Is becoming a manager and people management actually good for you? You’re the only one that can answer this question as long as you’re prepared and know what you’ve signed up for. Do your homework. Remember there is no glory in becoming a manager. It’s actually ‘ok’ to stay in an individual contributor or technical role if that’s the work you enjoy most.
However, if you think that becoming a manager is for you, there are 3 major areas you’ll need to consider when making the shift from a technical role to people management. But first I’ll highlight common reasons why people take on promotions:
Rarely do I hear the following from people when asked why they want to be a manager:
I highly encourage you to look beyond the prestige of the job title and salary to determine if a people management role is really meant for you.
The next step towards a leadership position may not feel natural because being a high performing technical expert requires very different skills sets than a manager.
Shifting to a management position is one of the toughest career transitions. Here are a few reasons why:
I’ve seen many technical staff get promoted because they’ve done a good job for a long time. However, after the promotion, many have shared their struggles and the feeling of being “out of their element.” The job was not what they expected or they weren’t ready for the transition.
Technical skills will only get you so far. Just because you’re good at your job doesn’t make you management material – yet.
Here are some questions to help you decide if a promotion to become a manager is right for you:
And here are some challenges faced by new people managers or even experienced managers:
As the leader of your team, you need to ensure that you have a sound understanding of the company strategy so that the actions of your team is aligned with the direction of the company.
With increased responsibility as a people manager, you’ll be more visible since you’ll represent your team. It’s not just about you anymore.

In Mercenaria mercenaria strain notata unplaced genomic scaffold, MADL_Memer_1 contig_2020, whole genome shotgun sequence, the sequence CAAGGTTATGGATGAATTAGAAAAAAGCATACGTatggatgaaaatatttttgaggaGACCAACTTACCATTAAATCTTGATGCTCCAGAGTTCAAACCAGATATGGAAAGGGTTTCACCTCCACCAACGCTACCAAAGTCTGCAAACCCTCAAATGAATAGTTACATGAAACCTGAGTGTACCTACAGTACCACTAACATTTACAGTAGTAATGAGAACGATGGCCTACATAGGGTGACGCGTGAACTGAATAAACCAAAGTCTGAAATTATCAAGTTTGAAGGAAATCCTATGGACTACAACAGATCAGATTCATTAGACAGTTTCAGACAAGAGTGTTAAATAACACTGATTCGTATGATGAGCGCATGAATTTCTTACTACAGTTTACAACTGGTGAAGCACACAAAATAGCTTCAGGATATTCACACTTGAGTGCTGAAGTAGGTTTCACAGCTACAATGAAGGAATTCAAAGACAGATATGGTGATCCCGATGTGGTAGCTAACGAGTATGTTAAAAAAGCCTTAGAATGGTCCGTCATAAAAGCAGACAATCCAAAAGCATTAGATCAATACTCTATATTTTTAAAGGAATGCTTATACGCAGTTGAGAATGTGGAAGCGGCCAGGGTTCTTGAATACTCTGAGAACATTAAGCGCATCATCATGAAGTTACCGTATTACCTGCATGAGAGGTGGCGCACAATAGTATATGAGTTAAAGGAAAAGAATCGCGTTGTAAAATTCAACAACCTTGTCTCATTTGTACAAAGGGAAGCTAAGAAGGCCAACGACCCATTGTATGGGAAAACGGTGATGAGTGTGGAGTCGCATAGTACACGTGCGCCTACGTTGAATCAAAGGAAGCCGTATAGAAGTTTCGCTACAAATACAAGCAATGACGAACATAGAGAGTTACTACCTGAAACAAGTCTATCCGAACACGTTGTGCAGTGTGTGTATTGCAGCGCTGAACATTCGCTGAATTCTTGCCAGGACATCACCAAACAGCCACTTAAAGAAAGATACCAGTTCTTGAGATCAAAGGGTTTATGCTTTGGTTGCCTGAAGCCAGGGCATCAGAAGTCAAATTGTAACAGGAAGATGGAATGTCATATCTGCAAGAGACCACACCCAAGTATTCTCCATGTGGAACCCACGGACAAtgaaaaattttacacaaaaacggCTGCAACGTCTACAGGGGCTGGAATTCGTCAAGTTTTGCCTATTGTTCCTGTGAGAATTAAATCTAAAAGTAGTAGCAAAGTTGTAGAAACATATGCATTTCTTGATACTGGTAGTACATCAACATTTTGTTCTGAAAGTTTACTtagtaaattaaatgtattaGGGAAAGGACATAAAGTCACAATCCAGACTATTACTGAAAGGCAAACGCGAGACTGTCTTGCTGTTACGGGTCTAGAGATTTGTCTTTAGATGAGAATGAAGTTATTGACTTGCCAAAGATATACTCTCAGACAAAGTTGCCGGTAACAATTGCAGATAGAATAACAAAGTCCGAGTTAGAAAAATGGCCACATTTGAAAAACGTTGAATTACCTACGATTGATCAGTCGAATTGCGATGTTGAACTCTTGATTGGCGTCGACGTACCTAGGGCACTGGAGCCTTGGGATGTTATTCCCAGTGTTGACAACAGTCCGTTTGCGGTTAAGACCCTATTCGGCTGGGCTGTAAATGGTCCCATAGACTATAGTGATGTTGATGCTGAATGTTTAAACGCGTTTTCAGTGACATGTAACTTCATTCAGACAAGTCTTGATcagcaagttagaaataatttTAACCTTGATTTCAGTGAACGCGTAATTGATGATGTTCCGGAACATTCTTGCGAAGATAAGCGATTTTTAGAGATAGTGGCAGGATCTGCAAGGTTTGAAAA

You’ll need to continuously find ways to integrate with other departments.
You’ve got to move beyond your functional area and observe the interests of other teams and the overall goals of the organization; so that you and your team can deliver results that are aligned with the company.
To achieve company results, you need to represent your team and partner with other teams to achieve company goals.
Not only do you need to consider your own interests, but you’ll also need to be mindful of your team’s, company’s, and other stakeholders’ interests.
Your ability to influence and persuade others is essential when navigating the company and having an impact to achieve your team’s objectives.
To achieve optimal results for the team and company, you’ll need to clearly communicate how your team will support the company strategy and motivate them to perform.
In addition to all your other responsibilities, you can’t neglect the development of your employees who are doing the day-to-day work to help achieve the team’s objectives. This is where you need to have a solid handle on your own management style and understand each of your employees well. Each individual is unique and needs to be managed differently.
Having highlighted the major challenges shifting from a technical role to a people manager role, there are a few mindset shifts you’ll need to make as well.((Center for Creative Leadership: 6 Shifts New Leaders Much Make to Succeed))
With increased authority as a people manager, you also have the responsibility to use your power for good to support your team to achieve goals. This also means shouldering the failures of your team without blaming your team.
Because ultimately, you manage your team and you are part of the failures for any mismanagement of your team. Being resilient to learn more about the failures of your team can help you become a stronger manager.
When you attend meetings, build relationships and navigate the organization, remember that you represent the interests of your team.
Many managers have a challenging time letting go of the details because they were high performers in a technical role. You’ll need to trust the ability of your team to look after the daily details so that you can focus on the strategic work.
Now that you’ve had a preview of the key responsibilities of a people manager, here are some of the skills and abilities you’ll need to develop:
Here are some key areas to help improve your management skills:
Becoming a people manager is a challenging undertaking. You need to look inside yourself to determine if this is the right career path for you. Are you taking on increasing responsibilities that are aligned with your values and strengths? Revisit the questions at the beginning of the article to determine if this is the right move for you.
Talk to people who you believe have successfully made the transition to a management position. What were some of their challenges and how did they overcome them?